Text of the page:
Sunday, March 7, 2010

Power Problems

Some months back, there was great celebration in Ouaga when the power lines bringing electricity up from Ivory Coast were finally completed. No more power cuts! Yay! Yeah, right.

They started again last month, just 15-20 minutes long at first. But as the hot season progressed and the need for A/C increased, the cuts got longer and longer. Now they can last anywhere from 2-6 hours. So what was the big deal with this power line from Ivory Coast? According to someone from SONABEL (Burkina's national electric company), Ivory Coast doesn’t even have enough power for itself, never mind sending any extra to us here in Burkina! But that wasn’t really the point, you see. The important thing is that there was an agreement to do this project between the two countries. And it got done. Which means improved relations between them. Whether it actually works or not is a secondary issue.

So what are we to do when it’s 40-45 degrees Celsius outside and the power is cut? Well, there are backup generators. We have one on the SIL Centre and it’s been a real life-saver. However, once in a while we do run into problems even with a backup generator. Like last Friday. Somebody miscalculated or left things too late and the generator ran out of fuel right at the hottest part of the day!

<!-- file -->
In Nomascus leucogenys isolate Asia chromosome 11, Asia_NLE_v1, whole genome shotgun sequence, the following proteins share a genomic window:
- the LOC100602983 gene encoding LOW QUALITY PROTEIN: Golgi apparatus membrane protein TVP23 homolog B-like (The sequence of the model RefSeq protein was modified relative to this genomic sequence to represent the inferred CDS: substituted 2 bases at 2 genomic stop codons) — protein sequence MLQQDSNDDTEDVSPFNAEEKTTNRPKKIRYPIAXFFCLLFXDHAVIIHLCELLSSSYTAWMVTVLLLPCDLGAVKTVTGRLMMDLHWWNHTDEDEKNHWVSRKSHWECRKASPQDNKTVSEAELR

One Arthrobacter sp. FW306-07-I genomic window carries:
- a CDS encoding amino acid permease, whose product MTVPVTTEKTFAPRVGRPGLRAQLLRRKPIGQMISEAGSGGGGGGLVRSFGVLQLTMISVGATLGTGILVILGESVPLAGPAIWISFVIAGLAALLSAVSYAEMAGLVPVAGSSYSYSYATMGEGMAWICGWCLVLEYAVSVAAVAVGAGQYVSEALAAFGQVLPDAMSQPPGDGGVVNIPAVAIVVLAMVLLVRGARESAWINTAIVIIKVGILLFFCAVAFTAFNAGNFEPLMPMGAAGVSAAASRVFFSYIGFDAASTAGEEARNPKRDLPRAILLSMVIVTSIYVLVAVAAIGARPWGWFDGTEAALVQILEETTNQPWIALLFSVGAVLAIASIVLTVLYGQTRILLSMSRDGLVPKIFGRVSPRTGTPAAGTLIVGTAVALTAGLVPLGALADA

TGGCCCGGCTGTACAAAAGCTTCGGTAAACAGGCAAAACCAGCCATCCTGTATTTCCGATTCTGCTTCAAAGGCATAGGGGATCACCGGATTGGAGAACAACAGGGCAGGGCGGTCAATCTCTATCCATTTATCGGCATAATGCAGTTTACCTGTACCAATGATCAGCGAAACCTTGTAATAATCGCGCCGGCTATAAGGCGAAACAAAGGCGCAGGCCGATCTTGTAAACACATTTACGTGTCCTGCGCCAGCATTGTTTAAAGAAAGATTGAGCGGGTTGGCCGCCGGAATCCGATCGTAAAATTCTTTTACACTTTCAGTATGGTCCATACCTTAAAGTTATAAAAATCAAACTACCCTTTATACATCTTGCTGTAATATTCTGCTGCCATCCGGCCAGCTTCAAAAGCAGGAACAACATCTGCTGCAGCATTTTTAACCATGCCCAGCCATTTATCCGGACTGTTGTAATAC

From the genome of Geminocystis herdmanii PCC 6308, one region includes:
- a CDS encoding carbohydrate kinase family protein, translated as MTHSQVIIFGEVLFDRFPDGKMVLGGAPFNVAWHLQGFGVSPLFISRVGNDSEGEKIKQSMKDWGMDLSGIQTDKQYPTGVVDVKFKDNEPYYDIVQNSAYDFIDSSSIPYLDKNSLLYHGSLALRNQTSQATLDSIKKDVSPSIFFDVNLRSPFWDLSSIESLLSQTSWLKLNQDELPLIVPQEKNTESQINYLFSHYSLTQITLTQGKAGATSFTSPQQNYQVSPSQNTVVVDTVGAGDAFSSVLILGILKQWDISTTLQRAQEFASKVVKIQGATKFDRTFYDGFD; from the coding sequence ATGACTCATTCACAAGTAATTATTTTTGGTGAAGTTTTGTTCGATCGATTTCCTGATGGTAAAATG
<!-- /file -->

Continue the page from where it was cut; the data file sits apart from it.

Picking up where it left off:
Getting more fuel, however, was the easy part. Had it been a gasoline engine, we could have simply filled it up and started it again. But this is a diesel engine. When diesel engines run out of fuel, they get air in the fuel lines, and this air has to be purged from the lines before the motor will run again. Unfortunately, no one on our Centre knew how to do that.

So I called the diesel mechanic who had done the regular maintenance on our generator for the past several years. He said he’d be there within the hour. I should have known better. Fortunately, the power cut ended before too long. Nevertheless, I kept calling and calling him. We needed backup power because we had no idea when the next power cut would occur or how long it would last. No answer. Finally, at 4:30 p.m., I got him and once again he said that he was on his way. An hour later, still nothing. So we called again. And at this point, for some unknown reason, the mechanic flat-out refused to come!

Now it was 5:30 on a Friday night, and we had a three-day long weekend ahead of us. We could not go that long without backup power. But where in the world were we going to find a diesel mechanic who would be willing to come and help us at that time of the day and week?

Our Administrative Services Director began making phone calls to his connections, pleading with them to give him the name and number of someone who could help us. Finally, after a number of tries, he reached a mechanic that was willing to come. And within a couple of hours, the generator was ready to go again. Whew!

I think we need a backup system for our backup system.

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